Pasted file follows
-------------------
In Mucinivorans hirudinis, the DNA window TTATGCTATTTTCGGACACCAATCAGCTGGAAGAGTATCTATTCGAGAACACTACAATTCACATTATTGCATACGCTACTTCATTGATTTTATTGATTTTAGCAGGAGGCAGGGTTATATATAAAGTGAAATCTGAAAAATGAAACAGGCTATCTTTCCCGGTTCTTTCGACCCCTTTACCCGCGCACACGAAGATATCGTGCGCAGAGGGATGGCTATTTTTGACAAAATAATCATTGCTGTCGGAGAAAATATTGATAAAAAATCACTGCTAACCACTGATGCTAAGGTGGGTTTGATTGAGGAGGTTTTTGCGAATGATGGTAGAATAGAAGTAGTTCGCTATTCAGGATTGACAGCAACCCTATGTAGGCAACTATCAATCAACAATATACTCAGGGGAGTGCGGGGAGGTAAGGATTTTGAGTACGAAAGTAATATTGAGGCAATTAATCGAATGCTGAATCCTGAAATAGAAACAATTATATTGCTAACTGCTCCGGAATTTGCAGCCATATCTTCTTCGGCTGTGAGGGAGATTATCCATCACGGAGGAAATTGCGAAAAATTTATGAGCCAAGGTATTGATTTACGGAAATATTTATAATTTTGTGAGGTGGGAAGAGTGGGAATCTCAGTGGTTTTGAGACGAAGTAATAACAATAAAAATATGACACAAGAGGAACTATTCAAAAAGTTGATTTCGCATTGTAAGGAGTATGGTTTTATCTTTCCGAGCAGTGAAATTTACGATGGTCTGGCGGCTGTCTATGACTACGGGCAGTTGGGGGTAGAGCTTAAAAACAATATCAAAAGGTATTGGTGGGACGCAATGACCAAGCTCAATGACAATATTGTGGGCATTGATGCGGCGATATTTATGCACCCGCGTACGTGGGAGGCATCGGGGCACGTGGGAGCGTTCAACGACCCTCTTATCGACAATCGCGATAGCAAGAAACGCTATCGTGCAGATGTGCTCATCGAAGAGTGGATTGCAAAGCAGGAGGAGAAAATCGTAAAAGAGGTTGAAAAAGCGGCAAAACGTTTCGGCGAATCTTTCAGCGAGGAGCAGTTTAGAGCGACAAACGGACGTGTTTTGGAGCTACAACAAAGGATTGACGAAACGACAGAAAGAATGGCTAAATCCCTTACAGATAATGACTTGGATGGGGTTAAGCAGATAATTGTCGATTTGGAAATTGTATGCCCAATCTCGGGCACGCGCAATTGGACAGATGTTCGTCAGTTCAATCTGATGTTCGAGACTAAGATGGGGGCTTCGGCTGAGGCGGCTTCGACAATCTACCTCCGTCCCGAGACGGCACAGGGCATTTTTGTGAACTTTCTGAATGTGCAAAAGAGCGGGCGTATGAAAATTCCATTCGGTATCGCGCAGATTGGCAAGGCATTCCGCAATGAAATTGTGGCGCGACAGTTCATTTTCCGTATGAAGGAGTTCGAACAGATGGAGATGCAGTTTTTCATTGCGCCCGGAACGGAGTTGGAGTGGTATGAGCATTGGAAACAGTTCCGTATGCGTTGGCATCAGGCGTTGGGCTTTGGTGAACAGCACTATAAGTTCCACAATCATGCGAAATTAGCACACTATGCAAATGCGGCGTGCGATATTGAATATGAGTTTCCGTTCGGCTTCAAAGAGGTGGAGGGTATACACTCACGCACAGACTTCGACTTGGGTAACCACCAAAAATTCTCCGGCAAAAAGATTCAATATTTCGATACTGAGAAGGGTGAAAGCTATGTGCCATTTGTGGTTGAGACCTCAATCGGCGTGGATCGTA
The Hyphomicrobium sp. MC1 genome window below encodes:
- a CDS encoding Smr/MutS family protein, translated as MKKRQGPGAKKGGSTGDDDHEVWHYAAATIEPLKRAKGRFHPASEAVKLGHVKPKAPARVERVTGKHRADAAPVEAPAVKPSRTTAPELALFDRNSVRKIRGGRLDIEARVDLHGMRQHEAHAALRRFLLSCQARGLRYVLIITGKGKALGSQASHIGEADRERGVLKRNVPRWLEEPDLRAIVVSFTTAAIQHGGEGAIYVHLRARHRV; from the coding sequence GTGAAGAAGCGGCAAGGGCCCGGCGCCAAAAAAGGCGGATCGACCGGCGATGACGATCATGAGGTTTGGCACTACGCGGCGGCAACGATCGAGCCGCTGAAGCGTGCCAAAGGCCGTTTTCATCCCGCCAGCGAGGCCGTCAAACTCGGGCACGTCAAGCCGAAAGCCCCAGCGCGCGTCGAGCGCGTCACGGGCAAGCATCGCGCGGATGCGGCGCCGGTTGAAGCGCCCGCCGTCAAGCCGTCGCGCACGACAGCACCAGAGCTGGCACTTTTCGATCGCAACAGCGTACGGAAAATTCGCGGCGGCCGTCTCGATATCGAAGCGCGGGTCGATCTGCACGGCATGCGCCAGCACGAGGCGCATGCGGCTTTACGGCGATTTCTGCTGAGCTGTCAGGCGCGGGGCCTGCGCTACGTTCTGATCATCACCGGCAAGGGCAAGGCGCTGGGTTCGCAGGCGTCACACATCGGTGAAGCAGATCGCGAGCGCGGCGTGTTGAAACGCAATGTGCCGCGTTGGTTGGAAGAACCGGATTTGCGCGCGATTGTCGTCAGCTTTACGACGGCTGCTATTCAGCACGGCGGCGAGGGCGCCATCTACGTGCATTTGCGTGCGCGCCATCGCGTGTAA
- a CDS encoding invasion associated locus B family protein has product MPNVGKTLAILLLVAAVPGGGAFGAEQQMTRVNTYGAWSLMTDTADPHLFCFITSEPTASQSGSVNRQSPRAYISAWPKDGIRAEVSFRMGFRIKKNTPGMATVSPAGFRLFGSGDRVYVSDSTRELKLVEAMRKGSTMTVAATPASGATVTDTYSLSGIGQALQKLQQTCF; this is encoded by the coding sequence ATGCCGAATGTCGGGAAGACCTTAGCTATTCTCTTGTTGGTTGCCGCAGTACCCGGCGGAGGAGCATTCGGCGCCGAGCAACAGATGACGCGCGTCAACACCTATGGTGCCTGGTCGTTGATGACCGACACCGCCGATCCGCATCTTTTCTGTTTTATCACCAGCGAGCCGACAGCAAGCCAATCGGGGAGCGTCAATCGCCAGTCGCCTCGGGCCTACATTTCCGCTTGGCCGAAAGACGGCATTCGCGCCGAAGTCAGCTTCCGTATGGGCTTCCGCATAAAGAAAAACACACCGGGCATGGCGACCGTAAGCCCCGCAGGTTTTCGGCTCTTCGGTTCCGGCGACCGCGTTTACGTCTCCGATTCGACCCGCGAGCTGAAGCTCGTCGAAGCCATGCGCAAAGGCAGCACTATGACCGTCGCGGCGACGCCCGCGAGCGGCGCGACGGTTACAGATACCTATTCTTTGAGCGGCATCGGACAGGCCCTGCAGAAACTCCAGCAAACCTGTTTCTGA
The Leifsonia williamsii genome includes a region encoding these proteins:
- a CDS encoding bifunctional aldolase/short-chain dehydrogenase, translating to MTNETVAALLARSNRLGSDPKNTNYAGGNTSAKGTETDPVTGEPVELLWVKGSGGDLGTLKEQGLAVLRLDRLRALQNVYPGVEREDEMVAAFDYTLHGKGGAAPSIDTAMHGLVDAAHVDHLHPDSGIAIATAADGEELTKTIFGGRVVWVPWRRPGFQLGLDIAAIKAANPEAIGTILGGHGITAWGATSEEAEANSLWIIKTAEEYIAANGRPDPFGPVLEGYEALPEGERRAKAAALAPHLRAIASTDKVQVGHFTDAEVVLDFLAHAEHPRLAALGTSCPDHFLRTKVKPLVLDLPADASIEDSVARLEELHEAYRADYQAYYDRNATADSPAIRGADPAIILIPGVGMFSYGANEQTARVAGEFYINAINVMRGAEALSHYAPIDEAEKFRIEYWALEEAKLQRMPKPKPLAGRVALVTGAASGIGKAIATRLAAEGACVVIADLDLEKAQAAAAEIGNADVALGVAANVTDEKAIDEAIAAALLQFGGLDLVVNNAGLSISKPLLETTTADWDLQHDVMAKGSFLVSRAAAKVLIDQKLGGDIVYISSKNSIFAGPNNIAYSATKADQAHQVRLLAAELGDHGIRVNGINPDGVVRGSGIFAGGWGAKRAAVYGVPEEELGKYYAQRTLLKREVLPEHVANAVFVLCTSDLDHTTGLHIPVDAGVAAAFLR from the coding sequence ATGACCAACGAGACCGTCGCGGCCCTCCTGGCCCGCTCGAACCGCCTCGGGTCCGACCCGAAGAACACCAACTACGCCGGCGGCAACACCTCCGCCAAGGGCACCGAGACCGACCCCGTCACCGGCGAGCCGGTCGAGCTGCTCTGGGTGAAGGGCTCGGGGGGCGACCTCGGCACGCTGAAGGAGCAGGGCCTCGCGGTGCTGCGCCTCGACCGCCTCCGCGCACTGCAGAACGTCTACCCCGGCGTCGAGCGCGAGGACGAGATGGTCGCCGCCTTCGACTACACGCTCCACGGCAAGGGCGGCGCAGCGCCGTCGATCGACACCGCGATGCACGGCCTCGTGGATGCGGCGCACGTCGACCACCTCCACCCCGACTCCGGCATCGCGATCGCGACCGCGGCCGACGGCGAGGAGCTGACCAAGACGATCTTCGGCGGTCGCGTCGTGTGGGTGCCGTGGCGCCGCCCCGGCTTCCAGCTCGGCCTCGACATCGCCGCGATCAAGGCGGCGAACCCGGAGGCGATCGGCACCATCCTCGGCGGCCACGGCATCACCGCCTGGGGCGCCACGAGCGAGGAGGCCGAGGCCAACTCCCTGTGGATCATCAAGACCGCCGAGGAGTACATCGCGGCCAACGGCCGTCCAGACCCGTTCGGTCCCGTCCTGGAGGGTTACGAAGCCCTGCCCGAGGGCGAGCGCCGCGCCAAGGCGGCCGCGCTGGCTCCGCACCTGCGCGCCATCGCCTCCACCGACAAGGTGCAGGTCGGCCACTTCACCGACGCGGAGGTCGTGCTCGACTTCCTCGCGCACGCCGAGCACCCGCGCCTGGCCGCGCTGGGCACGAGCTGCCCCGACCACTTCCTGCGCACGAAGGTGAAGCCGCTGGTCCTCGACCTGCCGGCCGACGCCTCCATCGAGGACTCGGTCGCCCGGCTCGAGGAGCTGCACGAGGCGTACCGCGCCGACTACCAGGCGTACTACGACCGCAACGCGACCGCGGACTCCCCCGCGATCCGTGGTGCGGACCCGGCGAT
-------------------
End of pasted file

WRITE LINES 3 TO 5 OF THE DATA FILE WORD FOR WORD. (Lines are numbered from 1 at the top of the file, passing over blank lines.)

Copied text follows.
- a CDS encoding Smr/MutS family protein, translated as MKKRQGPGAKKGGSTGDDDHEVWHYAAATIEPLKRAKGRFHPASEAVKLGHVKPKAPARVERVTGKHRADAAPVEAPAVKPSRTTAPELALFDRNSVRKIRGGRLDIEARVDLHGMRQHEAHAALRRFLLSCQARGLRYVLIITGKGKALGSQASHIGEADRERGVLKRNVPRWLEEPDLRAIVVSFTTAAIQHGGEGAIYVHLRARHRV; from the coding sequence GTGAAGAAGCGGCAAGGGCCCGGCGCCAAAAAAGGCGGATCGACCGGCGATGACGATCATGAGGTTTGGCACTACGCGGCGGCAACGATCGAGCCGCTGAAGCGTGCCAAAGGCCGTTTTCATCCCGCCAGCGAGGCCGTCAAACTCGGGCACGTCAAGCCGAAAGCCCCAGCGCGCGTCGAGCGCGTCACGGGCAAGCATCGCGCGGATGCGGCGCCGGTTGAAGCGCCCGCCGTCAAGCCGTCGCGCACGACAGCACCAGAGCTGGCACTTTTCGATCGCAACAGCGTACGGAAAATTCGCGGCGGCCGTCTCGATATCGAAGCGCGGGTCGATCTGCACGGCATGCGCCAGCACGAGGCGCATGCGGCTTTACGGCGATTTCTGCTGAGCTGTCAGGCGCGGGGCCTGCGCTACGTTCTGATCATCACCGGCAAGGGCAAGGCGCTGGGTTCGCAGGCGTCACACATCGGTGAAGCAGATCGCGAGCGCGGCGTGTTGAAACGCAATGTGCCGCGTTGGTTGGAAGAACCGGATTTGCGCGCGATTGTCGTCAGCTTTACGACGGCTGCTATTCAGCACGGCGGCGAGGGCGCCATCTACGTGCATTTGCGTGCGCGCCATCGCGTGTAA
- a CDS encoding invasion associated locus B family protein has product MPNVGKTLAILLLVAAVPGGGAFGAEQQMTRVNTYGAWSLMTDTADPHLFCFITSEPTASQSGSVNRQSPRAYISAWPKDGIRAEVSFRMGFRIKKNTPGMATVSPAGFRLFGSGDRVYVSDSTRELKLVEAMRKGSTMTVAATPASGATVTDTYSLSGIGQALQKLQQTCF; this is encoded by the coding sequence ATGCCGAATGTCGGGAAGACCTTAGCTATTCTCTTGTTGGTTGCCGCAGTACCCGGCGGAGGAGCATTCGGCGCCGAGCAACAGATGACGCGCGTCAACACCTATGGTGCCTGGTCGTTGATGACCGACACCGCCGATCCGCATCTTTTCTGTTTTATCACCAGCGAGCCGACAGCAAGCCAATCGGGGAGCGTCAATCGCCAGTCGCCTCGGGCCTACATTTCCGCTTGGCCGAAAGACGGCATTCGCGCCGAAGTCAGCTTCCGTATGGGCTTCCGCATAAAGAAAAACACACCGGGCATGGCGACCGTAAGCCCCGCAGGTTTTCGGCTCTTCGGTTCCGGCGACCGCGTTTACGTCTCCGATTCGACCCGCGAGCTGAAGCTCGTCGAAGCCATGCGCAAAGGCAGCACTATGACCGTCGCGGCGACGCCCGCGAGCGGCGCGACGGTTACAGATACCTATTCTTTGAGCGGCATCGGACAGGCCCTGCAGAAACTCCAGCAAACCTGTTTCTGA
The Leifsonia williamsii genome includes a region encoding these proteins: